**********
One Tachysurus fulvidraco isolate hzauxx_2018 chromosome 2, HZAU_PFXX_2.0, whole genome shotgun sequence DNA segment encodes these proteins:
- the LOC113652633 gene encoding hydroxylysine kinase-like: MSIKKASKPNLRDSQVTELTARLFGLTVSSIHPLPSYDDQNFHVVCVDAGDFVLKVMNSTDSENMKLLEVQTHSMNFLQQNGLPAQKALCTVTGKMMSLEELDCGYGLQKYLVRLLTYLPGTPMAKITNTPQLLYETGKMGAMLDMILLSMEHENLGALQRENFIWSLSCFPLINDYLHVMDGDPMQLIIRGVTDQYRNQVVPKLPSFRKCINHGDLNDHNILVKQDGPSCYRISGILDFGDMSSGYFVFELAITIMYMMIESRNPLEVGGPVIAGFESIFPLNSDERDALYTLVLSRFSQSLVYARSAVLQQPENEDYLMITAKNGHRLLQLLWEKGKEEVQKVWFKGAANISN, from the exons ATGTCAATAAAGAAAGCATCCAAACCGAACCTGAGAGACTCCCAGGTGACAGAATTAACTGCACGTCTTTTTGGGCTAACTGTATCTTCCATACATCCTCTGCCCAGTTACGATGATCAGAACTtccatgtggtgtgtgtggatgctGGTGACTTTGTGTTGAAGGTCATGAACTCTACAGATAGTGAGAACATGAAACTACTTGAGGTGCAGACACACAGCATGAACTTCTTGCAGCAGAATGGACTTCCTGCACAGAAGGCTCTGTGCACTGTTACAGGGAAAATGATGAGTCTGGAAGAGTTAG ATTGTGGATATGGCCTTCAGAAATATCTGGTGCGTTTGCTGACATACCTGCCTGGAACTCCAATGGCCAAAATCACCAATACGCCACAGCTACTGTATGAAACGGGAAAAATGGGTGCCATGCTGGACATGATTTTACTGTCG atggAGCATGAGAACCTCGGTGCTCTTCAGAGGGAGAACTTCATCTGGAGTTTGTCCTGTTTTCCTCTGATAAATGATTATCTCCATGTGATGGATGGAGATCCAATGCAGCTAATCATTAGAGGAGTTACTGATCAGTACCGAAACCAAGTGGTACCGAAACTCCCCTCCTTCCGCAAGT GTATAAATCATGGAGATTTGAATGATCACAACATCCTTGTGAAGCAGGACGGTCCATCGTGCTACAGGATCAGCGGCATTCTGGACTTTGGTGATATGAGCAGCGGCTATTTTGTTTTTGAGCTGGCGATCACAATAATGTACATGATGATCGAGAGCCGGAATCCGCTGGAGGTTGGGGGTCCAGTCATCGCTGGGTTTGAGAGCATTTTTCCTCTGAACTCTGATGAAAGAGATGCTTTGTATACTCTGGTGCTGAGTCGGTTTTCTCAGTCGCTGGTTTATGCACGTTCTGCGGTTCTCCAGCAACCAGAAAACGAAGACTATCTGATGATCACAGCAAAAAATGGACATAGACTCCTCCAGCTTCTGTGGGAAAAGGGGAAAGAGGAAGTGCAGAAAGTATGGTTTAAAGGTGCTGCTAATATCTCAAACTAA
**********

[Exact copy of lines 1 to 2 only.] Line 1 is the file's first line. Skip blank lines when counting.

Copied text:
One Tachysurus fulvidraco isolate hzauxx_2018 chromosome 2, HZAU_PFXX_2.0, whole genome shotgun sequence DNA segment encodes these proteins:
- the LOC113652633 gene encoding hydroxylysine kinase-like: MSIKKASKPNLRDSQVTELTARLFGLTVSSIHPLPSYDDQNFHVVCVDAGDFVLKVMNSTDSENMKLLEVQTHSMNFLQQNGLPAQKALCTVTGKMMSLEELDCGYGLQKYLVRLLTYLPGTPMAKITNTPQLLYETGKMGAMLDMILLSMEHENLGALQRENFIWSLSCFPLINDYLHVMDGDPMQLIIRGVTDQYRNQVVPKLPSFRKCINHGDLNDHNILVKQDGPSCYRISGILDFGDMSSGYFVFELAITIMYMMIESRNPLEVGGPVIAGFESIFPLNSDERDALYTLVLSRFSQSLVYARSAVLQQPENEDYLMITAKNGHRLLQLLWEKGKEEVQKVWFKGAANISN, from the exons ATGTCAATAAAGAAAGCATCCAAACCGAACCTGAGAGACTCCCAGGTGACAGAATTAACTGCACGTCTTTTTGGGCTAACTGTATCTTCCATACATCCTCTGCCCAGTTACGATGATCAGAACTtccatgtggtgtgtgtggatgctGGTGACTTTGTGTTGAAGGTCATGAACTCTACAGATAGTGAGAACATGAAACTACTTGAGGTGCAGACACACAGCATGAACTTCTTGCAGCAGAATGGACTTCCTGCACAGAAGGCTCTGTGCACTGTTACAGGGAAAATGATGAGTCTGGAAGAGTTAG ATTGTGGATATGGCCTTCAGAAATATCTGGTGCGTTTGCTGACATACCTGCCTGGAACTCCAATGGCCAAAATCACCAATACGCCACAGCTACTGTATGAAACGGGAAAAATGGGTGCCATGCTGGACATGATTTTACTGTCG atggAGCATGAGAACCTCGGTGCTCTTCAGAGGGAGAACTTCATCTGGAGTTTGTCCTGTTTTCCTCTGATAAATGATTATCTCCATGTGATGGATGGAGATCCAATGCAGCTAATCATTAGAGGAGTTACTGATCAGTACCGAAACCAAGTGGTACCGAAACTCCCCTCCTTCCGCAAGT GTATAAATCATGGAGATTTGAATGATCACAACATCCTTGTGAAGCAGGACGGTCCATCGTGCTACAGGATCAGCGGCATTCTGGACTTTGGTGATATGAGCAGCGGCTATTTTGTTTTTGAGCTGGCGATCACAATAATGTACATGATGATCGAGAGCCGGAATCCGCTGGAGGTTGGGGGTCCAGTCATCGCTGGGTTTGAGAGCATTTTTCCTCTGAACTCTGATGAAAGAGATGCTTTGTATACTCTGGTGCTGAGTCGGTTTTCTCAGTCGCTGGTTTATGCACGTTCTGCGGTTCTCCAGCAACCAGAAAACGAAGACTATCTGATGATCACAGCAAAAAATGGACATAGACTCCTCCAGCTTCTGTGGGAAAAGGGGAAAGAGGAAGTGCAGAAAGTATGGTTTAAAGGTGCTGCTAATATCTCAAACTAA